CO2 emissions and energy demand to 2005

Tables 9.13 and 9.14 show the results for CO2 emissions and total gross energy demand for the year 2005. The emissions for 1990 from the DOE statistics are estimated to be 160 million tonnes carbon (mtc); and the estimated total gross energy demand in 1990 is 94.7 billion therms. The tables show the changes projected over the period 1990-2005 and the estimated effect of the EU carbon/energy tax introduced in 1993 on the emissions and energy demand in 2005.

There are several interesting features in these results. The first is that the differing assumptions about price elasticities affect the CO2 emissions in the absence of any carbon tax. Since real energy prices are expected to be lower

Table 9.13 UK CO2 emissions 1990-2005 from projections using MDM

Zero

Price elasticity

Low (base +0.1) Base specification High (base -0.1) Higher (base -0.2)

CO2 emissions 2005 (mtc) (no 157.3 carbon/energy tax)

CO2 emissions 2005 (mtc) 138.2

(carbon/energy tax)

1990-2005(no carbon/energy tax)

1990-2005 (carbon/energy tax)

Difference from base in CO2 -12.1 emissions (%) in 2005 (carbon/

energy tax)_

175.1

178.6

147.7 11.6

in 2005 than in 1990, the higher (more negative) the price elasticity, the higher the energy demand and CO2 emissions. An increase in the absolute values of the elasticities of 0.1 across the board from base values increases energy demand by 3.0 per cent. Comparing the projection when zero price elasticities are imposed with the base case, the reduction in real energy prices for 1990-2005 is calculated to raise energy demand by 12.3 per cent. The second feature is the larger increases in energy demand than in CO2 emissions for any particular set of price elasticities. This is the effect of the substantial increase in the use of gas and the reduction in the use of coal in 2005 compared with 1990. However, when it comes to responses to the carbon/energy tax, the reductions in energy demand are uniformly lower than the reductions in CO2 emissions, because the tax penalizes the high-carbon fuels such as coal. The difference is sufficient to mean that in most of the tax scenarios energy demand in 2005 is higher than in 1990 and at the same time CO2 emissions are lower. The third feature worth noting is that there is a strong response to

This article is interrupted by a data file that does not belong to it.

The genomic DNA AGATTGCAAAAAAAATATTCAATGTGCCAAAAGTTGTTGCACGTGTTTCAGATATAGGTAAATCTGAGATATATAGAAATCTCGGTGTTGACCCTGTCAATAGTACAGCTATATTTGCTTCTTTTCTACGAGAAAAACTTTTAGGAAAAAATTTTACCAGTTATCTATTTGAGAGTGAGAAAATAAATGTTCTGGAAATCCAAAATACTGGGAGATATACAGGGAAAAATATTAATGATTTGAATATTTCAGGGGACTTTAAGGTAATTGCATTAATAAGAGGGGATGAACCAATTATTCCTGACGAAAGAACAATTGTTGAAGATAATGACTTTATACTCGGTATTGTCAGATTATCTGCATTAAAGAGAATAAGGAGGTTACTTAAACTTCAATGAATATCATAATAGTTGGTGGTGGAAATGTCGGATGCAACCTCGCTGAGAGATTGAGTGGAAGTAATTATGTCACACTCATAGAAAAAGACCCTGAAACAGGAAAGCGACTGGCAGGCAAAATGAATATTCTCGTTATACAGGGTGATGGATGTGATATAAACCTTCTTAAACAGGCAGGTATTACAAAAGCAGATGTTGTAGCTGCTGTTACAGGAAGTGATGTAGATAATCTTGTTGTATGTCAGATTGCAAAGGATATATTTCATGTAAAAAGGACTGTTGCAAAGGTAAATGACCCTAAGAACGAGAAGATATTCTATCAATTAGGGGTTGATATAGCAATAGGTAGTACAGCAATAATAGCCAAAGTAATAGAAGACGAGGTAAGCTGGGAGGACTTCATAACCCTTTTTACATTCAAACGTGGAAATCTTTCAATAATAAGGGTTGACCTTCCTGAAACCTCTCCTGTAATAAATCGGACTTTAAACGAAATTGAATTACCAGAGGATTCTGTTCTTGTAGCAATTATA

Table 9.14 UK total energy demand 1990-2005 from projections using MDM

Zero

Price elasticity

Low (base +0. 1) Base specification High (base -0. 1) Higher (base -0.2)

Energy demand 2005 (billion 101.4

therms) (no carbon/energy tax)

Energy demand 2005 (billion 93.3 therms) (carbon/energy tax) Change in energy demand 7.1 (%), 1 990-2005 (no carbon/ energy tax)

Change in energy demand -1.5 (%), 1990-2005 (carbon/ energy tax)

109.9

113.9

100.7 20.3

117.3

101.4 23.9

119.8

102.0 26.5

Price elasticity

Zero Low (base +0. 1) Base specification High (base -0. 1) Higher (base -0.2)

Difference from base in -8.0 -9.1 -11.6 -13.6 -14.9

energy demand (%) in 2005

(carbon/energy tax)_

the carbon/energy tax even if the aggregate energy demand elasticities in question are zero. This is because there are at least two other important responses to the tax which are left out of these sensitivity tests, namely substitution between different fuels with different carbon contents and the response of the electricity generators to the new fuel prices. Finally, the estimated effect of the tax on emissions is shown to depend, not surprisingly, on the elasticities imposed. On the basis of these tests, the range of effects is from a reduction in emissions of 12 per cent for zero elasticities (with the effects all coming from fuel substitution and responses in the electricity industry) to 18 per cent for the highest elasticities assumed.

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